Let’s talk about RPG manual cost as a barrier to entry. It’s essentially “settled law” that tabletop roleplaying games are a good value for money. When you divide the cost of even the most expensive game manual by the number of players, and again by the number of hours spent reading and playing, it’s less expensive than going to see a movie. This is one of the great selling points of tabletop games, and one of the things that I love most about them as a form of entertainment. If you have a $30 book, and 4 people play 4 times, the cost per person per session is under $2.
That said, cost is still a barrier to entry.
Production costs work the same way. If Wizards of the Coast spends $5000 for a fully-painted cover (and that’s a number pulled out of thin air, just to serve as an example) and they sell 5000 copies of the book, then that adds $1 per book to their production costs. If random game designer that you’ve never heard of spends $5000 on a fully-painted cover so his book can look like Wizards’, and he’s only likely to sell 100 copies, that add $50 per book to his production costs. He can’t sell the book for $30. He either needs to raise the price, or cut production costs.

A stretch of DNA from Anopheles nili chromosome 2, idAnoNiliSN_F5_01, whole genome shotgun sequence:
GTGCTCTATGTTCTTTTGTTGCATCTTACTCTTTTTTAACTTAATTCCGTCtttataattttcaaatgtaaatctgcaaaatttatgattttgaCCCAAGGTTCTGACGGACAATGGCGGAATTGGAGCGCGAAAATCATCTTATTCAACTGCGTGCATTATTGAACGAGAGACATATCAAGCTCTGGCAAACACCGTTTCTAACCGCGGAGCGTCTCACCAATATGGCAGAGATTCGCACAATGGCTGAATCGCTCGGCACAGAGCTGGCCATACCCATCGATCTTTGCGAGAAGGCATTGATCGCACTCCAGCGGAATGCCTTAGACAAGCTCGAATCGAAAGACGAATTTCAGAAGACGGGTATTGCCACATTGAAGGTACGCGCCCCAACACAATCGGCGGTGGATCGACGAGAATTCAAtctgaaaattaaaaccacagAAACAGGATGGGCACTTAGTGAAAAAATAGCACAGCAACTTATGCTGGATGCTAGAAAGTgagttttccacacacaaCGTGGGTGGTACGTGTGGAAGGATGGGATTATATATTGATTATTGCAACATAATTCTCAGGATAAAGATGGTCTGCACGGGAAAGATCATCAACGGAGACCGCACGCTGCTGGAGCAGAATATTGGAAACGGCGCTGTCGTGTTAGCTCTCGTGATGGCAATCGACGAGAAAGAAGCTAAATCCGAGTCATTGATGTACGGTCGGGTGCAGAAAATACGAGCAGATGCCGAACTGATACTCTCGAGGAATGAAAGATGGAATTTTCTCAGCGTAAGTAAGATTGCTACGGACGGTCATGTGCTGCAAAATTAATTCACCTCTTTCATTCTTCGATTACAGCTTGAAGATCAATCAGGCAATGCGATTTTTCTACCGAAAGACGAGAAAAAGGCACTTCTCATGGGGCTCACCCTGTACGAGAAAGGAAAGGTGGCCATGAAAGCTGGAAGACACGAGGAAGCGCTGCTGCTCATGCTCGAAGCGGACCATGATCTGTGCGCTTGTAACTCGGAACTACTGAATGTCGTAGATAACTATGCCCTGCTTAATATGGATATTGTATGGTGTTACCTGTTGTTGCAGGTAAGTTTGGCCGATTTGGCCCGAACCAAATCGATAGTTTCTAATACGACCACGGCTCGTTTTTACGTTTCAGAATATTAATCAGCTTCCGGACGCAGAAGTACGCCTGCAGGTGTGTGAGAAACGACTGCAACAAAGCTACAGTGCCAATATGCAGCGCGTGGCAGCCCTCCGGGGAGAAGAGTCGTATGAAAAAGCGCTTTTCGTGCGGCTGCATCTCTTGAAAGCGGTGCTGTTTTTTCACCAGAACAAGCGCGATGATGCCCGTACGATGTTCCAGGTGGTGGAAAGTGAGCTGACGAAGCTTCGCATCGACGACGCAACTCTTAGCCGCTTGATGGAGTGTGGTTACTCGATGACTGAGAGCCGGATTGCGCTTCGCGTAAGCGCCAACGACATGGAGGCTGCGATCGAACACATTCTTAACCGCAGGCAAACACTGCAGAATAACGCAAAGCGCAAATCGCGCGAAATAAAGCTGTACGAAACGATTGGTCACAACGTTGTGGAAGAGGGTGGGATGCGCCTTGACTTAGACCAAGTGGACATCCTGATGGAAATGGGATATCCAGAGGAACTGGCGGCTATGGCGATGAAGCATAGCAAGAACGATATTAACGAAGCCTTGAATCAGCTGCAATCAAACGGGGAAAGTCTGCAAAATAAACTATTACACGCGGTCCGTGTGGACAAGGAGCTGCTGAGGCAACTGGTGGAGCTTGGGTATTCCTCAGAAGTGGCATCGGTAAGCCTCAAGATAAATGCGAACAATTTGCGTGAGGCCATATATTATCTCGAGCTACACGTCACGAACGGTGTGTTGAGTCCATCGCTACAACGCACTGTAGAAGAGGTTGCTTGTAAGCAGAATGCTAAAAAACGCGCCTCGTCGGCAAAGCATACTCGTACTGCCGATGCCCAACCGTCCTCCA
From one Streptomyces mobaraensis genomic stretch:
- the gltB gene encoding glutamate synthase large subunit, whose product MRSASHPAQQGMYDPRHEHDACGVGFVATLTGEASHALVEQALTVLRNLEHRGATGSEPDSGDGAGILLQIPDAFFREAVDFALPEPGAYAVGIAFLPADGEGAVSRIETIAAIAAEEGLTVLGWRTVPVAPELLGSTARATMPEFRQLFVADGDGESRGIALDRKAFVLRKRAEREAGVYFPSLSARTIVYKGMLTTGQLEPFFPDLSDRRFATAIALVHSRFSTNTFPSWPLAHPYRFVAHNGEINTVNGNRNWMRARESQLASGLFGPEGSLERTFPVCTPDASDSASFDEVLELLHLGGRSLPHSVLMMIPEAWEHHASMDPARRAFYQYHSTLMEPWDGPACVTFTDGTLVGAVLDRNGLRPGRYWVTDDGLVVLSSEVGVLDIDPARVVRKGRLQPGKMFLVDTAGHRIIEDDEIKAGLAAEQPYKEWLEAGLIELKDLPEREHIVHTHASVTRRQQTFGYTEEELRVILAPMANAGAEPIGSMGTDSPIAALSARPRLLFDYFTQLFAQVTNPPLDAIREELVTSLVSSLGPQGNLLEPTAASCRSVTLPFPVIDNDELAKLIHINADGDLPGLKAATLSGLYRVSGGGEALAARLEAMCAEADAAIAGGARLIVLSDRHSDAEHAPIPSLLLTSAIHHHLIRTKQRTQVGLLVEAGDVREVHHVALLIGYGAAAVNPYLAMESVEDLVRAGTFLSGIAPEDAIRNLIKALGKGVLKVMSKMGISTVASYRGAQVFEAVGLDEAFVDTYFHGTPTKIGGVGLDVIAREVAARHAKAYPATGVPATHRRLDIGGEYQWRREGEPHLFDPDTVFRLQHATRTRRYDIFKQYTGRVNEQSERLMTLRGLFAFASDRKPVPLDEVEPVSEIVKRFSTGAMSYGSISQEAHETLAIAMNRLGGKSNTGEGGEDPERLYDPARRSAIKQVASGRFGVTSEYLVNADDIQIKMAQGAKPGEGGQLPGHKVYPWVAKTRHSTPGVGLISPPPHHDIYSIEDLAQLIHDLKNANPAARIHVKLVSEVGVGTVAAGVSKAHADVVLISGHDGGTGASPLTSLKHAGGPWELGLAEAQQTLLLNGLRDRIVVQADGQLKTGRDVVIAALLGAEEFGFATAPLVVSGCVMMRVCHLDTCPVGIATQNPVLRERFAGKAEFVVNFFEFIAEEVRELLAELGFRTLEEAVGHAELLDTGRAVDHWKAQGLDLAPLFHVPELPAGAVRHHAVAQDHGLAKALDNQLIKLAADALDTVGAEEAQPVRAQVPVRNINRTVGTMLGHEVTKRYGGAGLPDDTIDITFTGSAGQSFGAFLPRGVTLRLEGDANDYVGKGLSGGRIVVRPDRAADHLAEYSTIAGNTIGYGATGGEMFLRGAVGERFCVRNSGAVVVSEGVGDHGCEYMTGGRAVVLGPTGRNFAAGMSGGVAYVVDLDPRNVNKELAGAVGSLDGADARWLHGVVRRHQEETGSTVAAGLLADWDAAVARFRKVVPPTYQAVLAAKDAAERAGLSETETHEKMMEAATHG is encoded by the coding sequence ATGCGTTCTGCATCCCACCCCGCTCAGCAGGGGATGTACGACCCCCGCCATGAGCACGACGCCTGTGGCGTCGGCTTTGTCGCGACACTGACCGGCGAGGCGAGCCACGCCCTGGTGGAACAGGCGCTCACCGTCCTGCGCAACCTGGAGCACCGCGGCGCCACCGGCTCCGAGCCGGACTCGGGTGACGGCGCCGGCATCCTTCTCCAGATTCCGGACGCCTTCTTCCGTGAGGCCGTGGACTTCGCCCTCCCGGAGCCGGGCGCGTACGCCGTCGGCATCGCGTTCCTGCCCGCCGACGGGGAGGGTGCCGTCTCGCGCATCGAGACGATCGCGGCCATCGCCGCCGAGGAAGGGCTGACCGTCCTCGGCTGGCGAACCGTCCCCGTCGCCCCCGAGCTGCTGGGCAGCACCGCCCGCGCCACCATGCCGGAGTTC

That $2 per person per session sounds great, but we know that’s not all there is to it. We know that the gamemaster is the one who bore that whole cost when they bought the game. The players likely didn’t chip in. Most players will want their own copy of the book, so dividing the cost per person is sort of disingenuous. We also know that it’s not the only cost involved. At the very least people have dice which, again, become less expensive the more you use them. I know that most players have already invested in about 10 kilograms of dice.
The reality, though, is that you still need to have that money up front. You’re not on a payment plan with your friendly local game shop, tossing them $2 a week, assuming you play every week, until the book is paid off. You need to have that $30, or $50 or $100 or whatever, up front. We’re in some pretty dire times right now. Not everyone has the money, even if they have the time and desire to play.
I cap the price for my books at $10. Multiply that times the number of copies I reasonably expect to sell, and that’s my budget. It’s a fair price point for me as the creator, and I think it’s a fair price point for you as the consumer. You get a game, and I get to pay the rent on time.
Keeping my prices low also means that when people can afford to buy games, they can buy more of them. They can get my game, and your game, and someone else’s game too, for what they’d pay for a big fat hardcover from a larger publisher. It’s more games into the hands of players, and more support for a broader range of creators. Win-win.